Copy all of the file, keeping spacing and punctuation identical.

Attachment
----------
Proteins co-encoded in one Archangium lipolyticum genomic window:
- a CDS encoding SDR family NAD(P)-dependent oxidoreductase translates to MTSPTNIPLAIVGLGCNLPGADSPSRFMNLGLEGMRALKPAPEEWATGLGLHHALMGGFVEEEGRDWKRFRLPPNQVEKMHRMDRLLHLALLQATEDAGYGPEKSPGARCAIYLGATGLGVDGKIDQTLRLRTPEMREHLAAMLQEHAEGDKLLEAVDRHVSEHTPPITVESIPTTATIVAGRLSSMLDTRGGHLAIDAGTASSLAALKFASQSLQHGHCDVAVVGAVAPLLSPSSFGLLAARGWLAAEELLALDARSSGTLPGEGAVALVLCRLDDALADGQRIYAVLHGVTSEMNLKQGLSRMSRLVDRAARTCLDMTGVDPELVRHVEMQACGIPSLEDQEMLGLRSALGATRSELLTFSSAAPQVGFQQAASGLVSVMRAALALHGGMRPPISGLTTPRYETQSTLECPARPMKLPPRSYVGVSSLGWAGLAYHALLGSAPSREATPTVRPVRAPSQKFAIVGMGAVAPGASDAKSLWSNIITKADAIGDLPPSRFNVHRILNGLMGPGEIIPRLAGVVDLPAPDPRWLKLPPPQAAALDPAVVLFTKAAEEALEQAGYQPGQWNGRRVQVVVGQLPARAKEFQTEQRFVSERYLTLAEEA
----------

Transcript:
Proteins co-encoded in one Archangium lipolyticum genomic window:
- a CDS encoding SDR family NAD(P)-dependent oxidoreductase translates to MTSPTNIPLAIVGLGCNLPGADSPSRFMNLGLEGMRALKPAPEEWATGLGLHHALMGGFVEEEGRDWKRFRLPPNQVEKMHRMDRLLHLALLQATEDAGYGPEKSPGARCAIYLGATGLGVDGKIDQTLRLRTPEMREHLAAMLQEHAEGDKLLEAVDRHVSEHTPPITVESIPTTATIVAGRLSSMLDTRGGHLAIDAGTASSLAALKFASQSLQHGHCDVAVVGAVAPLLSPSSFGLLAARGWLAAEELLALDARSSGTLPGEGAVALVLCRLDDALADGQRIYAVLHGVTSEMNLKQGLSRMSRLVDRAARTCLDMTGVDPELVRHVEMQACGIPSLEDQEMLGLRSALGATRSELLTFSSAAPQVGFQQAASGLVSVMRAALALHGGMRPPISGLTTPRYETQSTLECPARPMKLPPRSYVGVSSLGWAGLAYHALLGSAPSREATPTVRPVRAPSQKFAIVGMGAVAPGASDAKSLWSNIITKADAIGDLPPSRFNVHRILNGLMGPGEIIPRLAGVVDLPAPDPRWLKLPPPQAAALDPAVVLFTKAAEEALEQAGYQPGQWNGRRVQVVVGQLPARAKEFQTEQRFVSERYLTLAEEA